This paper published in collaboration with swisspeace as part of their Essentials series sheds light on the norm of inclusivity within an analytical framework that was developed as a result of a research project investigating the growing influence of norms in international peace mediation processes. Subsequently, it highlights practical considerations with regards to the design of a mediation process as well as the role of mediators and their sphere of influence in striving for an inclusive process.
Inclusivity, defined in the UN Guidance for Effective Mediation as the “extent and manner in which the views and needs of conflict parties and other stakeholders are represented and integrated into the process and outcome of a mediation effort” received increased attention in the past few years and has been the subject of several academic studies. However, the ambiguity of the term inclusivity and the resulting range of interpretations and underlying assumptions make a conceptualization rather challenging; the same applies to the discussion on practical implications. It proves to be necessary to not only distinguish between the inclusion of actors (process-related) and topics (content-related), but also to recognize that the generally accepted notion of inclusivity cannot be understood as including all actors and topics at all times at the main negotiation table. Having said this, a much broader and more nuanced field of interventions opens up.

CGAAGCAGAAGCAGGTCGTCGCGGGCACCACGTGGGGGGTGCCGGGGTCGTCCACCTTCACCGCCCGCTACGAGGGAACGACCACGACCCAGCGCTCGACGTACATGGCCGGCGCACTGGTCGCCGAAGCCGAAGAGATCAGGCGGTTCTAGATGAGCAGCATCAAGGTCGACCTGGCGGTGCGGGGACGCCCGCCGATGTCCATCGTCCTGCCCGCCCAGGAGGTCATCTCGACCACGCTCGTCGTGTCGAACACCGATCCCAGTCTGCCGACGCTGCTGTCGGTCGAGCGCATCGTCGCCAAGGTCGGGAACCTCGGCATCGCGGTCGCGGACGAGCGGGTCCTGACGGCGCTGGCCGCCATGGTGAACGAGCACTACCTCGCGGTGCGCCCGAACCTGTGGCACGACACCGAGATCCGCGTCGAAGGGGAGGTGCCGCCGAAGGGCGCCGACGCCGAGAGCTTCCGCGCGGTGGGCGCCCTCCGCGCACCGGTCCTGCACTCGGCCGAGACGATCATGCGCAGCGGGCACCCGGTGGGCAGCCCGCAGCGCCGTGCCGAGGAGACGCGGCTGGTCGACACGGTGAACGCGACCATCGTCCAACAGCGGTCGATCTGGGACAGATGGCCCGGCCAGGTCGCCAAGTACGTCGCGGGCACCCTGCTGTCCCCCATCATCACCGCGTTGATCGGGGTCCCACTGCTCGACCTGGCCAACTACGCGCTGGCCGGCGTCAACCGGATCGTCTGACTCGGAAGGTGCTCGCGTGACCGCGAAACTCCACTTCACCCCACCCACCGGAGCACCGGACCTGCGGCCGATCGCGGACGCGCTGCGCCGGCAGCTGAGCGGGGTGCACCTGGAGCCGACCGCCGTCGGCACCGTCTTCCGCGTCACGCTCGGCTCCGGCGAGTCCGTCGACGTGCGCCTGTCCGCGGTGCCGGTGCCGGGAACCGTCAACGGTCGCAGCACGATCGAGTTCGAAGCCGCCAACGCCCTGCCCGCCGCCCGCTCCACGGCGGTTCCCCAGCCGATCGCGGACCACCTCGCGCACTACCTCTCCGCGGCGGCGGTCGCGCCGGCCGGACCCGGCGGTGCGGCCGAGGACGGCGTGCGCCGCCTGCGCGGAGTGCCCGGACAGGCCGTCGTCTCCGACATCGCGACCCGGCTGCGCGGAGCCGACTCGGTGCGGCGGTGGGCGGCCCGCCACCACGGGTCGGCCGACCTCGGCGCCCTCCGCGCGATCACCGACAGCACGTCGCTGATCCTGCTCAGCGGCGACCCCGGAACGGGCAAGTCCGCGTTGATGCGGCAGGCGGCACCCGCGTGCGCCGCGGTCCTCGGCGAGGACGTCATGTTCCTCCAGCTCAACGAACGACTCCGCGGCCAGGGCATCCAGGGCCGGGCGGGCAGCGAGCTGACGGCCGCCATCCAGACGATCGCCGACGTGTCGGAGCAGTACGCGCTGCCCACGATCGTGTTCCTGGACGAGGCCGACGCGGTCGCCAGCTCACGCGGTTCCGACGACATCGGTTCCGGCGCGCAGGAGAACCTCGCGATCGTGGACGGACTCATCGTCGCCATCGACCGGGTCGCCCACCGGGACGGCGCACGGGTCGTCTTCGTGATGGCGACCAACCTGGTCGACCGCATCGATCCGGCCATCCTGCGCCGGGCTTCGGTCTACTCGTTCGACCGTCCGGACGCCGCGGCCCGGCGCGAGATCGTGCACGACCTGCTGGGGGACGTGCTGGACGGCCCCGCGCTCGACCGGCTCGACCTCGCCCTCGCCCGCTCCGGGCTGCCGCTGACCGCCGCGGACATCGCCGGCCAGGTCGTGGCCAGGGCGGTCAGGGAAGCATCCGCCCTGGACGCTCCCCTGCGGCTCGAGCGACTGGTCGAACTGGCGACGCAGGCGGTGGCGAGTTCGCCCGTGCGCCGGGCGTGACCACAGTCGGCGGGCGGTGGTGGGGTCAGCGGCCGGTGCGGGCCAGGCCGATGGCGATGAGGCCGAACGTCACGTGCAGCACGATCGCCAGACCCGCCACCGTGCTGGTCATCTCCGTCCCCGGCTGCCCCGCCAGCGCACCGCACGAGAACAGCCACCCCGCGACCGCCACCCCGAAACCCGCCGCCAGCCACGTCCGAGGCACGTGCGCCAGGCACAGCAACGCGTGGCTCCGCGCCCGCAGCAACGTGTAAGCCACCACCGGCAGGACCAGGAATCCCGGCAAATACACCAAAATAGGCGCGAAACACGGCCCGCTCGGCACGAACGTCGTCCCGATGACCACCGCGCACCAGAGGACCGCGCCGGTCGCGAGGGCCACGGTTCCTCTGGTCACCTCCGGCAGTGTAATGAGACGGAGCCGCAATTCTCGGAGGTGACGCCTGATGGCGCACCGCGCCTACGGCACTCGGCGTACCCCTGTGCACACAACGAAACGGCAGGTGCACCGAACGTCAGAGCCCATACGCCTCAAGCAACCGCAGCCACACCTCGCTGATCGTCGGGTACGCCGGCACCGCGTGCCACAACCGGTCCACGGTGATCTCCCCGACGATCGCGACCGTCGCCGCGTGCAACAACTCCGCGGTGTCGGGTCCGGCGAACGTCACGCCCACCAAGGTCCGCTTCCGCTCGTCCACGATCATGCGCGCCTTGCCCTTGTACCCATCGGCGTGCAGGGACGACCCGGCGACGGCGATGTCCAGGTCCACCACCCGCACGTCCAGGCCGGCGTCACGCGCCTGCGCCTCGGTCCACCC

The analytical framework used in this Essential not only affects the implementation of the norm as such, but also the understanding of the role and sphere of influence of a mediator. In cases where an inclusive process is strived for, mediators and those supporting a mediation process need to be aware that imposing additional actors and topics to a mediation endeavor would run against the definitional norm of consent, and therefore runs the risk of undermining the very definition of mediation.
The piece is published on the swisspeace website, and it can be read here.